And I had a fleeting thought about the process that will take place again in 4-5 weeks with the newest BFFs. The families of our fur babies have become my friends, I love them for the loving homes they’ve given our babies. I look forward to pictures, birthdays and Instagram posts! Until then, I will continue to pour my heart and soul into each little BFF❤️ and making sure they’re ready for their new families and my new friends! 🐝🐶👫🏻❤️

Can we just keep them all?

Yes I am sleep deprived and yes I am a bit on the “crazy” side and yes I am obsessed with caring for all of Gods creatures, I mean who catches spiders in the house and let’s them go outside! Umm, I do! Save the bees, save the kids, save the family, save the marriage, save the world! Sounds like the Miss America Pageant, you know the “world peace” girl. Squirrel! Back to the post…I am in love with these precious fur babies!

As much as I would love to keep them all, I also cannot wait for these sweet Beehive Fur Friends to start their lives with their loving families that are so excited for them! Each one is already starting to show their little personalities and this guy, well…he’s a pretty chill BFF!

Mom and Light Blue collar boy taking a minute

I had a couple favorites in the first litter but these littles have stolen my heart and I just love everyone of them. Sweet, snuggly, playful and just plain fun. I love my job!🐶❤️

Ok so I’m not going to keep them all but I want to! They bring such joy and sunshine ☀️

Why a (BFF) Beehive Fur Friend may be good for your soul and good for your health too!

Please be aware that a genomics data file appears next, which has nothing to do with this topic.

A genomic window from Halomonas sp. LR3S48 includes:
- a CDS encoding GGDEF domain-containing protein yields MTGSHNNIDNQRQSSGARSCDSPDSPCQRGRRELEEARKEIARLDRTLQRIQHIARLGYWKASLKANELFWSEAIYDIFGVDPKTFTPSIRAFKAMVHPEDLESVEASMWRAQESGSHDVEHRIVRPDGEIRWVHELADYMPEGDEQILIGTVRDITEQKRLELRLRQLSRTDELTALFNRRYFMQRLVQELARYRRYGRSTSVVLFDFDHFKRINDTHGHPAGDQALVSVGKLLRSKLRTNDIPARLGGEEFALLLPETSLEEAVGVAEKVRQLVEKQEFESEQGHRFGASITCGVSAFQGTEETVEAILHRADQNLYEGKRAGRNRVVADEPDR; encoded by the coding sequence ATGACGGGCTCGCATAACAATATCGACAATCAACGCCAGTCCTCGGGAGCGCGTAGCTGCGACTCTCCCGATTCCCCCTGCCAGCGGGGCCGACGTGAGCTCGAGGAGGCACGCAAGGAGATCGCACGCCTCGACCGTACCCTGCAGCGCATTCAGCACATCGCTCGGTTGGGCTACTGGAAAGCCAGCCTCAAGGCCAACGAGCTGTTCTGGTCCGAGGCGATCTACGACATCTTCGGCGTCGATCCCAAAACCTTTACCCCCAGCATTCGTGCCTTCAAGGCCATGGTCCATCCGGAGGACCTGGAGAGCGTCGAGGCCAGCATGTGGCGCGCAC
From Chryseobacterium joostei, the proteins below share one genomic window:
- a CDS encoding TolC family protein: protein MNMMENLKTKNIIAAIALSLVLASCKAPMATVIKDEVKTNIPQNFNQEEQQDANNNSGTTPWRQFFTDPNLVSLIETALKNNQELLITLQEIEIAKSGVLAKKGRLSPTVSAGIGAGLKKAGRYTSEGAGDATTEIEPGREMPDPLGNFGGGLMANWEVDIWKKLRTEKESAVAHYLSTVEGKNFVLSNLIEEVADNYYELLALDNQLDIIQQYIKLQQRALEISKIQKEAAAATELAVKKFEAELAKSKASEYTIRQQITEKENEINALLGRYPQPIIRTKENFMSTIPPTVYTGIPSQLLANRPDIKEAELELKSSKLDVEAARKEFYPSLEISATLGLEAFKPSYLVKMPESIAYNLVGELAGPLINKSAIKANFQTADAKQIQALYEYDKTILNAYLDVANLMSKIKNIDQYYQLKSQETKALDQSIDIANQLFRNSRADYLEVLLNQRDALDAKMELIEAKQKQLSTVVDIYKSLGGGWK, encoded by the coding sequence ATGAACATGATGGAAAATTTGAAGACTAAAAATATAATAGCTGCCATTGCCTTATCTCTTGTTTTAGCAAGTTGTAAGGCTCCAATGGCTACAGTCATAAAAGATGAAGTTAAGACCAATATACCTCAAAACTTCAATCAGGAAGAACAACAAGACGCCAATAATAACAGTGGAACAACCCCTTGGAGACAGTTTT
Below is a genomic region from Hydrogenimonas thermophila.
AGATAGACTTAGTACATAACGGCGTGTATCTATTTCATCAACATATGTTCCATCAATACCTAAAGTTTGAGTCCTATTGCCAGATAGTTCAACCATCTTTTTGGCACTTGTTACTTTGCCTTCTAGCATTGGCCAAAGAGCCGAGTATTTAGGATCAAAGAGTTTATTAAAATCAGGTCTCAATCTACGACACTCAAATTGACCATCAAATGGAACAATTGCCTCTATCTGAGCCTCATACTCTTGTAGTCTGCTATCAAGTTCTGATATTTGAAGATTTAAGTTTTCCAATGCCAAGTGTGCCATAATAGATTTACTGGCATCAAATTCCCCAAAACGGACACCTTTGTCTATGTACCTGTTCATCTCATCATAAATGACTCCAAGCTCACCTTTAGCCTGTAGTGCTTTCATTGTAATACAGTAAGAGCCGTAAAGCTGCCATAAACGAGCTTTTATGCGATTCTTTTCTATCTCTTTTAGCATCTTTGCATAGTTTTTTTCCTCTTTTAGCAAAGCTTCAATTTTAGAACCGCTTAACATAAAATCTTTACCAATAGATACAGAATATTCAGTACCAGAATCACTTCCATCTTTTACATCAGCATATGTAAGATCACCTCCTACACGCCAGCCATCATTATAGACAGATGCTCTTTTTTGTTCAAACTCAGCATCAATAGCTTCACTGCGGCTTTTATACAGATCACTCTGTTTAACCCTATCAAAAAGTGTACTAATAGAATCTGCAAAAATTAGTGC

I have personally always known that life was better with a dog but I’m grateful that the professionals here in America are figuring that out too! In Europe, horses have been used for therapy since the 1860’s.

My current dog, Mika is my “unofficial” emotional support animal, especially when my husband travels. I suffer from depression and anxiety and mostly do ok but on those days when getting out of bed seems impossible, my very patient girl will lay next to me while I pet her and offers a pure unconditional love. She accepts me for exactly who I am and doesn’t judge my choice to stay in bed for awhile. She will stay with me as long as I need her.

Here are some professional points of view found on healthguide.org

Pets come with some powerful mental health benefits. Here’s how caring for a dog or cat can help you cope with depression, anxiety, and stress.

The health benefits of pets

Most pet owners are clear about the immediate joys that come with sharing their lives with companion animals. However, many of us remain unaware of the physical and mental health benefits that can also accompany the pleasure of snuggling up to a furry friend. It’s only recently that studies have begun to scientifically explore the benefits of the human-animal bond.